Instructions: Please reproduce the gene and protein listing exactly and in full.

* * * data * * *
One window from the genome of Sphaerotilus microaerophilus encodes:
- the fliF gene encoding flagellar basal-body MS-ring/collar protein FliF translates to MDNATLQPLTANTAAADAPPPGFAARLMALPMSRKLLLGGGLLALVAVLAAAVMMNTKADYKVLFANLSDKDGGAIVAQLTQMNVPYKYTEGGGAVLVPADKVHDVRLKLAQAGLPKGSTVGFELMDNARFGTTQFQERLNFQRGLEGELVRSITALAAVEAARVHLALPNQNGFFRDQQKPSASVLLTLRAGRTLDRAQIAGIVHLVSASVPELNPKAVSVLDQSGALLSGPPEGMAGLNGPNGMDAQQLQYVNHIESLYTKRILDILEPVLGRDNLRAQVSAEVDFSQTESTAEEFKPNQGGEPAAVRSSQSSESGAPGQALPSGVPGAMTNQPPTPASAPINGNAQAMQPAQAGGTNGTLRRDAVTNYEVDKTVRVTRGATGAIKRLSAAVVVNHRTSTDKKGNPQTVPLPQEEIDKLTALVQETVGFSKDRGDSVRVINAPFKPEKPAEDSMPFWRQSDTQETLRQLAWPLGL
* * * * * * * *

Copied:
One window from the genome of Sphaerotilus microaerophilus encodes:
- the fliF gene encoding flagellar basal-body MS-ring/collar protein FliF translates to MDNATLQPLTANTAAADAPPPGFAARLMALPMSRKLLLGGGLLALVAVLAAAVMMNTKADYKVLFANLSDKDGGAIVAQLTQMNVPYKYTEGGGAVLVPADKVHDVRLKLAQAGLPKGSTVGFELMDNARFGTTQFQERLNFQRGLEGELVRSITALAAVEAARVHLALPNQNGFFRDQQKPSASVLLTLRAGRTLDRAQIAGIVHLVSASVPELNPKAVSVLDQSGALLSGPPEGMAGLNGPNGMDAQQLQYVNHIESLYTKRILDILEPVLGRDNLRAQVSAEVDFSQTESTAEEFKPNQGGEPAAVRSSQSSESGAPGQALPSGVPGAMTNQPPTPASAPINGNAQAMQPAQAGGTNGTLRRDAVTNYEVDKTVRVTRGATGAIKRLSAAVVVNHRTSTDKKGNPQTVPLPQEEIDKLTALVQETVGFSKDRGDSVRVINAPFKPEKPAEDSMPFWRQSDTQETLRQLAWPLGL